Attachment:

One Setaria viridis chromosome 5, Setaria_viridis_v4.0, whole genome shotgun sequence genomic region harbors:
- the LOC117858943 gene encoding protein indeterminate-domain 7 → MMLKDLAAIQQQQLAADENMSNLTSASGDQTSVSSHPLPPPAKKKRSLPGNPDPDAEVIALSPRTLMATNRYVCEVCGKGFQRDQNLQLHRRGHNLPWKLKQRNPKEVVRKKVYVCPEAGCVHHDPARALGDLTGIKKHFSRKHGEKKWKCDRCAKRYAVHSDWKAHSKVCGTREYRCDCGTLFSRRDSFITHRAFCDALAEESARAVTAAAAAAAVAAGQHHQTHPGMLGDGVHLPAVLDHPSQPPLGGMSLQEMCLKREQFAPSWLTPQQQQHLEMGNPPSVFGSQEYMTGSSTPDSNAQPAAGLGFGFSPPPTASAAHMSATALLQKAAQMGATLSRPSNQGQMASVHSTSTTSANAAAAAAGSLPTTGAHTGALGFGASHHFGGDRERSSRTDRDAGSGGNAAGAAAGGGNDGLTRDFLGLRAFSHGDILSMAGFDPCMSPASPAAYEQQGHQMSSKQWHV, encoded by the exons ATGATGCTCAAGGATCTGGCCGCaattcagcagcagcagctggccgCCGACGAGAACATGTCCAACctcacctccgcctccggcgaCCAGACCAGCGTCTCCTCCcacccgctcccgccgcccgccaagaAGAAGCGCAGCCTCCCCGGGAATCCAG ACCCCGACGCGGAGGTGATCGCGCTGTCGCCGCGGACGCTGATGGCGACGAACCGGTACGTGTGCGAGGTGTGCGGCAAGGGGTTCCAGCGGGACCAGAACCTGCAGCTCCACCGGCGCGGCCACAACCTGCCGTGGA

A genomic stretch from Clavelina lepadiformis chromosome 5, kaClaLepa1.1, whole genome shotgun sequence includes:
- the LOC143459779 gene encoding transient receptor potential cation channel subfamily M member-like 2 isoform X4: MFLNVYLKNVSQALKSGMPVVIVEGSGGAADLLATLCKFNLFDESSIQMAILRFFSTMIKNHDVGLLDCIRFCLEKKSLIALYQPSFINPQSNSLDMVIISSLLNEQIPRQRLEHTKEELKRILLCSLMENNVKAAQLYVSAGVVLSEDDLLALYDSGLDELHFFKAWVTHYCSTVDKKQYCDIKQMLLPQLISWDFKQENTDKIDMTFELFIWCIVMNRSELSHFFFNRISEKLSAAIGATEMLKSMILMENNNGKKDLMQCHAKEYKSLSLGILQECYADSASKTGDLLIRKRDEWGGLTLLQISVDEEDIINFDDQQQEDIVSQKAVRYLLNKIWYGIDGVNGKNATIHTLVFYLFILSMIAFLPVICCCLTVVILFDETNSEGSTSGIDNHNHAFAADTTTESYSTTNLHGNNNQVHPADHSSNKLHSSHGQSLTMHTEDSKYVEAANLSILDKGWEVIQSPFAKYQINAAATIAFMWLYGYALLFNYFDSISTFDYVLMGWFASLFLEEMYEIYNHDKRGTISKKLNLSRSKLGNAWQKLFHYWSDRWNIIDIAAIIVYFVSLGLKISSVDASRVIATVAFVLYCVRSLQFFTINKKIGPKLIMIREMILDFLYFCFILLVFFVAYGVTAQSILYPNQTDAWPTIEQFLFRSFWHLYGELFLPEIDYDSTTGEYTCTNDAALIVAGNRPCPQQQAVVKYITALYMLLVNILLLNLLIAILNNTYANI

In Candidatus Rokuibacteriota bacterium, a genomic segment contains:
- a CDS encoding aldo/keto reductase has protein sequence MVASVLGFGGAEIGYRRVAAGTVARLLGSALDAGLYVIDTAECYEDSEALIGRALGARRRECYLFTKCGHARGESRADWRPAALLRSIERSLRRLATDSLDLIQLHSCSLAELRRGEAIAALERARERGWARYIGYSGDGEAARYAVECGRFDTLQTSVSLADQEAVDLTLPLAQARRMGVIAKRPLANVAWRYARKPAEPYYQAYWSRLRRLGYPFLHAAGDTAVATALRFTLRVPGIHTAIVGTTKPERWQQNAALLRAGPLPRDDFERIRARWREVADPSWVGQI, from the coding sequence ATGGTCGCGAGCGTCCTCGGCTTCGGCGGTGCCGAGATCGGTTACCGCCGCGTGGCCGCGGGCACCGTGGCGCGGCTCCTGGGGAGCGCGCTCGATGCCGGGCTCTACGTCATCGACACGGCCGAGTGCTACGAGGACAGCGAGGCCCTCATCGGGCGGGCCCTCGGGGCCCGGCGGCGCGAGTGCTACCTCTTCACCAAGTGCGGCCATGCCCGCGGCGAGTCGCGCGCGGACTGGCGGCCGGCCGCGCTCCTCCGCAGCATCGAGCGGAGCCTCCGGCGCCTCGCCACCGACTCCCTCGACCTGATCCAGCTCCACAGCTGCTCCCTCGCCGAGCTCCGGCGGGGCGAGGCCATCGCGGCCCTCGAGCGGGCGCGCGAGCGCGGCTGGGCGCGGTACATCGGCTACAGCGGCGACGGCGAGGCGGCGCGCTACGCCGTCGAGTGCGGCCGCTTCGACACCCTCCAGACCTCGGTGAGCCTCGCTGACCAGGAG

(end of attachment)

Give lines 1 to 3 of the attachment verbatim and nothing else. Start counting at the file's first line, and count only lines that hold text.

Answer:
One Setaria viridis chromosome 5, Setaria_viridis_v4.0, whole genome shotgun sequence genomic region harbors:
- the LOC117858943 gene encoding protein indeterminate-domain 7 → MMLKDLAAIQQQQLAADENMSNLTSASGDQTSVSSHPLPPPAKKKRSLPGNPDPDAEVIALSPRTLMATNRYVCEVCGKGFQRDQNLQLHRRGHNLPWKLKQRNPKEVVRKKVYVCPEAGCVHHDPARALGDLTGIKKHFSRKHGEKKWKCDRCAKRYAVHSDWKAHSKVCGTREYRCDCGTLFSRRDSFITHRAFCDALAEESARAVTAAAAAAAVAAGQHHQTHPGMLGDGVHLPAVLDHPSQPPLGGMSLQEMCLKREQFAPSWLTPQQQQHLEMGNPPSVFGSQEYMTGSSTPDSNAQPAAGLGFGFSPPPTASAAHMSATALLQKAAQMGATLSRPSNQGQMASVHSTSTTSANAAAAAAGSLPTTGAHTGALGFGASHHFGGDRERSSRTDRDAGSGGNAAGAAAGGGNDGLTRDFLGLRAFSHGDILSMAGFDPCMSPASPAAYEQQGHQMSSKQWHV, encoded by the exons ATGATGCTCAAGGATCTGGCCGCaattcagcagcagcagctggccgCCGACGAGAACATGTCCAACctcacctccgcctccggcgaCCAGACCAGCGTCTCCTCCcacccgctcccgccgcccgccaagaAGAAGCGCAGCCTCCCCGGGAATCCAG ACCCCGACGCGGAGGTGATCGCGCTGTCGCCGCGGACGCTGATGGCGACGAACCGGTACGTGTGCGAGGTGTGCGGCAAGGGGTTCCAGCGGGACCAGAACCTGCAGCTCCACCGGCGCGGCCACAACCTGCCGTGGA

A genomic stretch from Clavelina lepadiformis chromosome 5, kaClaLepa1.1, whole genome shotgun sequence includes: